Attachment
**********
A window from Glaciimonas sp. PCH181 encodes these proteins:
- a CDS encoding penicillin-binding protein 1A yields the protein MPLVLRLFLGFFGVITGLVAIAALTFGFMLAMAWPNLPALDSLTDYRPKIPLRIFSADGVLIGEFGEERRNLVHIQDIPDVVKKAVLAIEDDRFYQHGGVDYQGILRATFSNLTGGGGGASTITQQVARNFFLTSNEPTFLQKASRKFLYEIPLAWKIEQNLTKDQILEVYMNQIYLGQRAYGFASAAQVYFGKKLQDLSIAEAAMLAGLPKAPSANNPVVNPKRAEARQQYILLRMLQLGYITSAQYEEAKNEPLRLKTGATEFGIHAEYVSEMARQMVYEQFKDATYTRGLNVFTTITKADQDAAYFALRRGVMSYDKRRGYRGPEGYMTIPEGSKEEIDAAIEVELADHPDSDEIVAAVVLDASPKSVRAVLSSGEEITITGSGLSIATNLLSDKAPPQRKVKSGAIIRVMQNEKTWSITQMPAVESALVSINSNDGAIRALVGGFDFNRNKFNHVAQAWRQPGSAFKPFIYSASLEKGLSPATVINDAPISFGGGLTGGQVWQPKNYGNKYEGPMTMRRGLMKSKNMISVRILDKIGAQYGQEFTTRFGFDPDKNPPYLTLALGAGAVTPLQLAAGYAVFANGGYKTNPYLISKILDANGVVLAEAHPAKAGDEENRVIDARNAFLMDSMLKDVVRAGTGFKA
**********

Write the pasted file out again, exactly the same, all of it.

A window from Glaciimonas sp. PCH181 encodes these proteins:
- a CDS encoding penicillin-binding protein 1A yields the protein MPLVLRLFLGFFGVITGLVAIAALTFGFMLAMAWPNLPALDSLTDYRPKIPLRIFSADGVLIGEFGEERRNLVHIQDIPDVVKKAVLAIEDDRFYQHGGVDYQGILRATFSNLTGGGGGASTITQQVARNFFLTSNEPTFLQKASRKFLYEIPLAWKIEQNLTKDQILEVYMNQIYLGQRAYGFASAAQVYFGKKLQDLSIAEAAMLAGLPKAPSANNPVVNPKRAEARQQYILLRMLQLGYITSAQYEEAKNEPLRLKTGATEFGIHAEYVSEMARQMVYEQFKDATYTRGLNVFTTITKADQDAAYFALRRGVMSYDKRRGYRGPEGYMTIPEGSKEEIDAAIEVELADHPDSDEIVAAVVLDASPKSVRAVLSSGEEITITGSGLSIATNLLSDKAPPQRKVKSGAIIRVMQNEKTWSITQMPAVESALVSINSNDGAIRALVGGFDFNRNKFNHVAQAWRQPGSAFKPFIYSASLEKGLSPATVINDAPISFGGGLTGGQVWQPKNYGNKYEGPMTMRRGLMKSKNMISVRILDKIGAQYGQEFTTRFGFDPDKNPPYLTLALGAGAVTPLQLAAGYAVFANGGYKTNPYLISKILDANGVVLAEAHPAKAGDEENRVIDARNAFLMDSMLKDVVRAGTGFKA